Thanks to everyone for the help and suggestions. I guess the true test will be on the trails, hopefully soon.
    Last edited by chili; 07-19-2005 at 07:11 AM.
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  15. #15
    drev-il, not Dr. Evil!
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    A friend of mine had a slipping eccentric ENO hub, and this is what he did to remedy it. Before you try it, know that it's at your own risk and I won't take responsibility for it!

    Anyways, he took a chisel and knurled the edges of the the endcaps (the part that contacts the frame). By doing this, he basically created little teeth that helped to better bite into his frame, and he reported that it never slips anymore.

    If you do this and really bugger it up, well, they are easily replaceable, but I have no clue how much they cost.

    However, this does nothing to solve your centering problem. If there is a threat of it rubbing the chainstays, go with a skinnier tire as a temporary fix.

    BTW, XRMattaz's advice sounds good to me if there was enough material on the dropout, and after figuring out that it wouldn't take a lot of filing. Just make sure when you are doing it that you work slowly, surely and steadily.

    Let us know how it goes.
    Last edited by Drevil; 07-19-2005 at 06:50 AM.
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  16. #16
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    Quote Originally Posted by Drevil

    However, this does nothing to solve your centering problem. If there is a threat of it rubbing the chainstays, go with a skinnier tire as a temporary fix.
    Thanks...I'd rather not have to make any permanent modifciations to either the hub or frame either, but I would like to come up with a permanent fix of the centering issue. First, I think I'll try to have have somebody else check the allignment.

    It could be a problem with mix-matched dropouts, and filing them could be the answer, but how do I know which side to file ? It seems I would have to file the non-drive side where its practically rubbing. When I had the driveside dropout replaced, Steelman modified it with a replaceable hanger. I don't think he'd ever done this before. There is a slightly noticable difference in the dropouts. I'll try to get some pics of everything tonight, and maybe my problem will be easier to solve.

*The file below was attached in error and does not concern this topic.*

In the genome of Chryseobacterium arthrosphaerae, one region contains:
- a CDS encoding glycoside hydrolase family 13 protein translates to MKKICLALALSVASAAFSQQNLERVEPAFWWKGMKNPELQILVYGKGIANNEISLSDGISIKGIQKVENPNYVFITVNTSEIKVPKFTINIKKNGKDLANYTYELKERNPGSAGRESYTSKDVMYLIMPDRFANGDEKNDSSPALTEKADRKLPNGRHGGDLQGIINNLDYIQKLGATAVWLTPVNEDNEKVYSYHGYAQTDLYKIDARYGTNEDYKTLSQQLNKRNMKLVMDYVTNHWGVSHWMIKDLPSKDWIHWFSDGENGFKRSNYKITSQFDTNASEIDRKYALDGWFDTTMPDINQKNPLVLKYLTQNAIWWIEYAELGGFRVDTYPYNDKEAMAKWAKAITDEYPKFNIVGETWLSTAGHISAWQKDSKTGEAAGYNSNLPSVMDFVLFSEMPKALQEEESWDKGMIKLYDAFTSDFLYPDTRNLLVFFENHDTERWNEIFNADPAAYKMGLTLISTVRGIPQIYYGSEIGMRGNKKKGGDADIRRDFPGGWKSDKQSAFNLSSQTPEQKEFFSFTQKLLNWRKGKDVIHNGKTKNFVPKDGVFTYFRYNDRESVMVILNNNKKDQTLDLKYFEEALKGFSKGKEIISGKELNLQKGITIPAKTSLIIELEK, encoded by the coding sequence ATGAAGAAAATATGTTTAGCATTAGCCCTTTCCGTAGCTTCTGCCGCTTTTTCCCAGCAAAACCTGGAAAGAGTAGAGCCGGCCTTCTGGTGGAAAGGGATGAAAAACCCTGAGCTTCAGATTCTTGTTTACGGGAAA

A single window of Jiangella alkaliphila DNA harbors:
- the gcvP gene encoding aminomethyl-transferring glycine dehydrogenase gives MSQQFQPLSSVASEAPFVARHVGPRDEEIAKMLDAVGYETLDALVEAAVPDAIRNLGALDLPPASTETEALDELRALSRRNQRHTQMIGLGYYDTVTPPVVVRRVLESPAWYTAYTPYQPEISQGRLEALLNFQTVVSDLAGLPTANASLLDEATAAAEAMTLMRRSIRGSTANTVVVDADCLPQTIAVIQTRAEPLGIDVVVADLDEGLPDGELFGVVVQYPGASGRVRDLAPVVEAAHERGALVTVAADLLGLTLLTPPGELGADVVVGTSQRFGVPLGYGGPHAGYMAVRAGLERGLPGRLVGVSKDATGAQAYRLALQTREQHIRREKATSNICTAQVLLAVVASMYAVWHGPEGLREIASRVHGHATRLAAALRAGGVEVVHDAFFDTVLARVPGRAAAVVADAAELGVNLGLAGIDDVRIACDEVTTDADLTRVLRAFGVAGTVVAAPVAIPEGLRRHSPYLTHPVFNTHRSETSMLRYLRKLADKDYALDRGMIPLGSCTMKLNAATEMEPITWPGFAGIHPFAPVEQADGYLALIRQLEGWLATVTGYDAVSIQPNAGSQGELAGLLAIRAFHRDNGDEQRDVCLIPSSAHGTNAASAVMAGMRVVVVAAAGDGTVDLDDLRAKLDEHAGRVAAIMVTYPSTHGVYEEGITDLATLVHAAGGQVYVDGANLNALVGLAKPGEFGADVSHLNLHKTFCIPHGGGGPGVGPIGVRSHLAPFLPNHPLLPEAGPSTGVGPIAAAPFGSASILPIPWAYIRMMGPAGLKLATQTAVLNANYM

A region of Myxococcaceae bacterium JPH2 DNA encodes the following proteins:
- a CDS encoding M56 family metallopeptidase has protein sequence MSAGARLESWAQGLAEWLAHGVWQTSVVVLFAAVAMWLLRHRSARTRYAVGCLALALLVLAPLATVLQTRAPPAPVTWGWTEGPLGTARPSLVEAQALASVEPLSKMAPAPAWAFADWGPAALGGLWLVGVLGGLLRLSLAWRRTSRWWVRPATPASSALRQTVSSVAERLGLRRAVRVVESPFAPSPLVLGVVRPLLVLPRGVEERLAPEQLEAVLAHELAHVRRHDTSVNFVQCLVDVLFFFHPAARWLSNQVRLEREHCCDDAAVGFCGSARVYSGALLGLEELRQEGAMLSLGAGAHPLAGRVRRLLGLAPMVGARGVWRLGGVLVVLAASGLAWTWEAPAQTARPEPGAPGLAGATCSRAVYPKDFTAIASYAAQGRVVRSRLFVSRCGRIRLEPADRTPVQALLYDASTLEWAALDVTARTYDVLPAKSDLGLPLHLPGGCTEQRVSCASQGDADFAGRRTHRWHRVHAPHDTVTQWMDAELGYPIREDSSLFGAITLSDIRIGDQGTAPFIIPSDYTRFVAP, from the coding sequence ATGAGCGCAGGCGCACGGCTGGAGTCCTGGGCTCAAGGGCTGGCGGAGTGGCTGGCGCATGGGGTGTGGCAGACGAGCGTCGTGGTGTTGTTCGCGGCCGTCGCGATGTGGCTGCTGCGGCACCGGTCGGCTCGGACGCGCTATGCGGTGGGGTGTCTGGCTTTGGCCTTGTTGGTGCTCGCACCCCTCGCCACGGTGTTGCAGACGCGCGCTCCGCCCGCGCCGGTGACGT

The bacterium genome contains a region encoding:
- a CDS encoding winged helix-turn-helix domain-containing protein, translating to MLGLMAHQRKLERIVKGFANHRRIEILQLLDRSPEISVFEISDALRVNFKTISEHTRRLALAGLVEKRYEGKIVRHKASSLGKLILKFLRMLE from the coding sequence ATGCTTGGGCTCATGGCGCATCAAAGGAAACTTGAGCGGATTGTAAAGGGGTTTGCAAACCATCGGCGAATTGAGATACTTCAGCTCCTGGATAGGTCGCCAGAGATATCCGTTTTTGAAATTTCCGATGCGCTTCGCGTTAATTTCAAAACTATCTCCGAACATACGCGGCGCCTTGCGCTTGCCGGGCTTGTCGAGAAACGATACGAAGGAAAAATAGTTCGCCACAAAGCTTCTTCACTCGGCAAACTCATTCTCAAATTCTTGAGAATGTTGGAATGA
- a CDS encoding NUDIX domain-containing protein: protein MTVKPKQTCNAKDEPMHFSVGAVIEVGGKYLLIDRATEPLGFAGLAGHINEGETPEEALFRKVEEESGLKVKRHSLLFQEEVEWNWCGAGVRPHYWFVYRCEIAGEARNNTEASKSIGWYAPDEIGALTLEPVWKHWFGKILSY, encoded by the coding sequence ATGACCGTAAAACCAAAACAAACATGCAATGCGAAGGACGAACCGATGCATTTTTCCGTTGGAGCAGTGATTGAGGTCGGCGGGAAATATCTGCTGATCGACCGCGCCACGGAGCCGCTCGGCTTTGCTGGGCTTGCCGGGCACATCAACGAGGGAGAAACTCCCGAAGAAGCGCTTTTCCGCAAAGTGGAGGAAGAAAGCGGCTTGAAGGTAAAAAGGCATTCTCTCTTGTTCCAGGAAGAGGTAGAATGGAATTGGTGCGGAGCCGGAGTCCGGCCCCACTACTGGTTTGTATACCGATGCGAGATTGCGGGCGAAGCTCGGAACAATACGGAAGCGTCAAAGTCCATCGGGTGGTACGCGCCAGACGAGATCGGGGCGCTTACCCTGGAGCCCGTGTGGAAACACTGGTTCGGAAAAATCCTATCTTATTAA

Last edited by chili; 07-19-2005 at 07:48 AM.
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  17. #17
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    Wink Other side

    Same as my Stumpy!

    1) Seat the axle fully into the dropouts.

    2) The left side of the tire/wheel are closer to the left chainstay than the right is, correct?

    3) Using a ROUND file, slowly/carefully remove a bit of material from the
    DRIVESIDE/RIGHT dropout. This will move the tire/wheel towards the right chainstay.

    4. Slip the wheel back in there and eyeball it again. Deepen the dropout a bit more and
    check it again...and again. Eventually you'll have perfect/near perfect wheel alignment.


    You must make a permanent modification, just as Steelman did. He used a "different" replacement dropout....and sounds like he didn't pop a wheel in there to check alignment. If he did, he woulda filed a bit, as I've suggested!

    Note: none of this applies if you have VERTICAL dropouts, which I don't think you do.
    Pics would certainly help!




    Quote Originally Posted by chili
    Thanks...I'd rather not have to make any permanent modifciations to either the hub or frame either, but I would like to come up with a permanent fix of the centering issue. First, I think I'll try to have have somebody else check the allignment.

    It could be a problem with mix-matched dropouts, and filing them could be the answer, but how do I know which side to file ? It seems I would have to file the non-drive side where its practically rubbing. When I had the driveside dropout replaced, Steelman modified it with a replaceable hanger. I don't think he'd ever done this before. There is a slightly noticable difference in the dropouts. I'll try to get some pics of everything tonight, and maybe my problem will be easier to solve.

  18. #18
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    New question here. What kind of tools??

    Quote Originally Posted by chili
    Thanks...I'd rather not have to make any permanent modifciations to either the hub or frame either, but I would like to come up with a permanent fix of the centering issue. First, I think I'll try to have have somebody else check the allignment.

    It could be a problem with mix-matched dropouts, and filing them could be the answer, but how do I know which side to file ? It seems I would have to file the non-drive side where its practically rubbing. When I had the driveside dropout replaced, Steelman modified it with a replaceable hanger. I don't think he'd ever done this before. There is a slightly noticable difference in the dropouts. I'll try to get some pics of everything tonight, and maybe my problem will be easier to solve.
    Lots of Qs
    How long is the allen wrench you are useing?? You'll need one that is long enough to get some torque. Long enough to reach past the heal of your hand.
    Odds are good it is either your muscular legs or your wimpy arms that are the problem.
    Or the Steelman. That would be weird though. Not unheard of.

    Did you buy the Steelman or ENO hub used?

    I say cut hash marks on the frame and bolt thingies that contact the frame so it grabs.

  19. #19
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    Pics would help.

    This is what mine looks like all mounted up... and it never slips.

  20. #20
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    Wink

    Your's "never slips" because the axle is mounted all the way back in the dropouts. It cannot "slip" in this mode!